# Let s calculate the carbon

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1 UNIT 2 / ACTIvITy 4 Let s calculate the carbon in a tree LEarning outcomes Learners will have/be able to: Explain/draw in simple terms the carbon cycle, using key terms explaining the processes Explain why trees are part of the solution to the harmful effects of climate change Show how to measure the circumference of a tree trunk. Ask the children to do this three times and then take an average. Explain why more than one measurement was taken use the numbers and tables to work out further information, making use of multiplication and division, as well as explaining 50% as a fraction Contribute to a small group task, and draw conclusions about group dynamics. Forestry scientists agree that trees are very important in providing a solution to the harmful effects of climate change. Trees are environmentally friendly, efficient, reliable and cheap. They offer an easy way to remove carbon dioxide from the atmosphere and they store carbon away for long periods. using this simple conversion chart can help develop various numeracy and measuring skills. outdoor space With lots of trees to measure the larger the better, at least 1 tree per group 30 metre tape measure or pieces of string and a metre stick/metre wheel per group Calculator and laminated copy of chart 2.4A Carbon Calculator 1 of each per group 2.4B How trees photosynthesize 1kg packet of sugar Clipboard, paper & pencil 1 per group Flipchart sheets and marker pens 1 2 per group you WiLL need SourCES & FurTHEr inspiration Forestry Commission Scotland Forests and climate change: a convenient truth (15 minute film) preparatory activity Ask everyone if they are familiar with the idea of recycling what kinds of things do they recycle at home/school. Why do we do this? Recycling is in fact it is a fundamental process of life. We are going to investigate the carbon cycle and find out how it works, and what part people play. Set up an area of wall in the classroom with a banner titled the building materials of life must be used over and over again and carbon cycle. Give each group the task of doing an internet search to find a simple diagram of the carbon cycle. Google carbon cycle diagram. Collect the results which is the clearest diagram for them why? If they are too difficult to understand can we design our own? End result a large diagram of the carbon cycle on the wall. Now we are going to see how much carbon trees can store! preparatory activity 52

3 UNIT 2 / ACTIvITy 4 2.4A Carbon calculator SupporT MaTEriaL Instructions for measuring the tree and carbon stored 1 Measure the circumference of the tree at the standard chest height (1.3m) with a tape measure. Record the result in centimetres. Repeat at least 3 times, at the same height, and calculate the average measure. 2 When you ve got your average circumference, look at the table to convert this to dry weight. use the nearest value in the table to your value. 3 Because half the dry weight of the tree is carbon, you then need to divide your answer by 2. This tells you how much carbon is stored in the tree. 4 You can also calculate how much carbon dioxide was absorbed to create this carbon store, by multiplying your figure for carbon by m Circumference (cm) Tree dry weight (kg) , , , , , , , , ,674 These values, provided by Forest Research, are for an individual hardwood tree in Westonbirt Arboretum. They can be used as an example. Trees will grow at different rates across the uk depending on, for example, the species, soil, drainage, slope aspect and climate conditions. 54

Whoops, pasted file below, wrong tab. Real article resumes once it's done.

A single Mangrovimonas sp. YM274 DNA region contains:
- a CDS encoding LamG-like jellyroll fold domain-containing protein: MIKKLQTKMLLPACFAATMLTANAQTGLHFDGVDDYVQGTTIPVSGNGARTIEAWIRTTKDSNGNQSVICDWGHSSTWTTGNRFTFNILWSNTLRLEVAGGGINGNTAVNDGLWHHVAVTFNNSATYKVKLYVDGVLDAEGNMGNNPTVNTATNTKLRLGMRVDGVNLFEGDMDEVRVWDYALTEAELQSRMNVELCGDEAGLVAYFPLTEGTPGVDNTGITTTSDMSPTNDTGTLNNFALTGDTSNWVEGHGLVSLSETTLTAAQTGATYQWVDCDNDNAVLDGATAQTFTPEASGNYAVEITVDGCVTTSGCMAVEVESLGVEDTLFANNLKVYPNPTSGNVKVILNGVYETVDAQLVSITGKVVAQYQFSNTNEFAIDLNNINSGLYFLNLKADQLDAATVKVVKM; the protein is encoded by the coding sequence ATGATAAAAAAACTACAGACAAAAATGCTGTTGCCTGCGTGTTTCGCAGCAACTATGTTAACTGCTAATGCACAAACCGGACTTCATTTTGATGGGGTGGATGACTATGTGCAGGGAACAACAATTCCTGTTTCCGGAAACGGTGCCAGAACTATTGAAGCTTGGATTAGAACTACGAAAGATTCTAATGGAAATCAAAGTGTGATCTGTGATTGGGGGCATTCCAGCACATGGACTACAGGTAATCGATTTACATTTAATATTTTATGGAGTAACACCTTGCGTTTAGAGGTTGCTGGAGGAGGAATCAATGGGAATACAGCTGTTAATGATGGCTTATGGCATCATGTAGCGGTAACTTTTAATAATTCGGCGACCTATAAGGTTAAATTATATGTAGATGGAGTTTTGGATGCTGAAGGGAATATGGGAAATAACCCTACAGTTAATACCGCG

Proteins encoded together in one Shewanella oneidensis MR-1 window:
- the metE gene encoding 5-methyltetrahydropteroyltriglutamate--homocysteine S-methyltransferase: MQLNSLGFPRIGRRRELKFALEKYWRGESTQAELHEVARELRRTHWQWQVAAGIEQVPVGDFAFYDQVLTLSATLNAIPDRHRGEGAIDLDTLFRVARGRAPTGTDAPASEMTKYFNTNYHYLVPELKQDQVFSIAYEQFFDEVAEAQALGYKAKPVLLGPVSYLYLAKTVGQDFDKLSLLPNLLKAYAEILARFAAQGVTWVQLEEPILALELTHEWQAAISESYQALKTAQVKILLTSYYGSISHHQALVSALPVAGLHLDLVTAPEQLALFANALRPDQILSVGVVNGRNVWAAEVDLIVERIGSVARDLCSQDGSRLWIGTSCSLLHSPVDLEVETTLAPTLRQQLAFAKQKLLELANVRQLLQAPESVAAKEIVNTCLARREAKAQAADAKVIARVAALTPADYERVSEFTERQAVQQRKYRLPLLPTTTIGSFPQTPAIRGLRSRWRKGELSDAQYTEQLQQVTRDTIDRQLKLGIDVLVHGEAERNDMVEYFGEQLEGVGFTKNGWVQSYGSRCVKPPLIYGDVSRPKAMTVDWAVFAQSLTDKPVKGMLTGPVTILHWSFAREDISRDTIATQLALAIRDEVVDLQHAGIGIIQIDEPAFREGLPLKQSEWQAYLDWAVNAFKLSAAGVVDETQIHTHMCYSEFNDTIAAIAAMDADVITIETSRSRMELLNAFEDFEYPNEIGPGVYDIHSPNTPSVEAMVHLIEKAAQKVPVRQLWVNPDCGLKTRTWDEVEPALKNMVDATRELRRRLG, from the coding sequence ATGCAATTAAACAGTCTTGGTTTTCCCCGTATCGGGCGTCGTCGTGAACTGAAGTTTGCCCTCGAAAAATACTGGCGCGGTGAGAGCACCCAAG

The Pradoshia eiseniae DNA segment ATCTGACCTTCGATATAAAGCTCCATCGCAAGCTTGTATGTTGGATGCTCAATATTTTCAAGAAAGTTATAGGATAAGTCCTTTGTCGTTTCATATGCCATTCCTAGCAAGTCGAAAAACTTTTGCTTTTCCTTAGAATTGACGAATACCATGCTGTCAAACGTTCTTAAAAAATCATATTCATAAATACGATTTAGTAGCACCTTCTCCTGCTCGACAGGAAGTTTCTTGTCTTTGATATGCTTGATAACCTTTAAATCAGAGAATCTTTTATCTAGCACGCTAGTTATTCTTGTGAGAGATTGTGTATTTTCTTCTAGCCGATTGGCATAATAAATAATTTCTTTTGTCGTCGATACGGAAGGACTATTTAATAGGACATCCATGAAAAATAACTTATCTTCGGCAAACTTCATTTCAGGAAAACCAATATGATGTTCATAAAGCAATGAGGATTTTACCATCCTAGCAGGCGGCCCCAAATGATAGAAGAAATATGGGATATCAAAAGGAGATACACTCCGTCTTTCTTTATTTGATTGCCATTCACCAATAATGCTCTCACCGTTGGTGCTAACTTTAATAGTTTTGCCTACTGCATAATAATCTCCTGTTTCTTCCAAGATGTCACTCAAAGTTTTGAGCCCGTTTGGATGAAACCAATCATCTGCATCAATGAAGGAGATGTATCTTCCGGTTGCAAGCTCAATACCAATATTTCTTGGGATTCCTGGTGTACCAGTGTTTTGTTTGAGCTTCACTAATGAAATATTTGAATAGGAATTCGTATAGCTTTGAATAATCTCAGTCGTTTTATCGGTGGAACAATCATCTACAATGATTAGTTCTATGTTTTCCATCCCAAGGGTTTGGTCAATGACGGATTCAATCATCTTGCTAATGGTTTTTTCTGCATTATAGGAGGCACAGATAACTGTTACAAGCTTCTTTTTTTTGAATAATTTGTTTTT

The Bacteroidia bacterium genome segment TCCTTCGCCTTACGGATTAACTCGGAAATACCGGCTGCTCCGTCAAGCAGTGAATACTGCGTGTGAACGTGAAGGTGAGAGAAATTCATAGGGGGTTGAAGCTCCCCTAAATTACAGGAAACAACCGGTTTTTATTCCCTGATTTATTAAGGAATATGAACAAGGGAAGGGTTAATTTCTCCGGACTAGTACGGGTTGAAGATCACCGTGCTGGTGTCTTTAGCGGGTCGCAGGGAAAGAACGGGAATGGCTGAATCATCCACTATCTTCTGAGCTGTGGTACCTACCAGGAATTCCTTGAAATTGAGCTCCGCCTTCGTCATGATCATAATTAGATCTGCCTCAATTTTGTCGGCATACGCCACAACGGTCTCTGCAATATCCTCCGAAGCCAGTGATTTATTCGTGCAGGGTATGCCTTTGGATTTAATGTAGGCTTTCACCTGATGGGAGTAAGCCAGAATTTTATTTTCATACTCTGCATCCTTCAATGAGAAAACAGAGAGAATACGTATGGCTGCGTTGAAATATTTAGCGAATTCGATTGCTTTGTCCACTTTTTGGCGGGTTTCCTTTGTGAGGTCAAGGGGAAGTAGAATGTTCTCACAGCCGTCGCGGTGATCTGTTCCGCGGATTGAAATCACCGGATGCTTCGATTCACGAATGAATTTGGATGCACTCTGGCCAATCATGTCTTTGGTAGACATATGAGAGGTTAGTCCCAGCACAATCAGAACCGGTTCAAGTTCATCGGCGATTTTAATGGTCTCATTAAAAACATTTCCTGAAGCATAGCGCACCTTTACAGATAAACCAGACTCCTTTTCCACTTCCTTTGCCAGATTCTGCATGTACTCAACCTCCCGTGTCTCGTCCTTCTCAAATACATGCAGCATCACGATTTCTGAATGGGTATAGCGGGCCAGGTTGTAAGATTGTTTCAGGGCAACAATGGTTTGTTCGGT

4 2.4B How trees photosynthesize UNIT 2 / ACTIvITy 4 SupporT MaTEriaL photosynthesis photo = light synthesis = combining elements Plants (including trees) make their own food through photosynthesis. This takes place in the leaves. Leaves capture energy from the sun and use it to combine carbon dioxide from the air and water from the soil to make sugars and oxygen. This oxygen is released into the atmosphere and is what makes the Earth habitable for humans and other animals. It is thanks to photosynthesis that we are able to breathe. The carbon dioxide remains stored in the tree or plant as carbon (in the form of sugars) throughout the lifetime of the tree. It has effectively been removed from the atmosphere. 55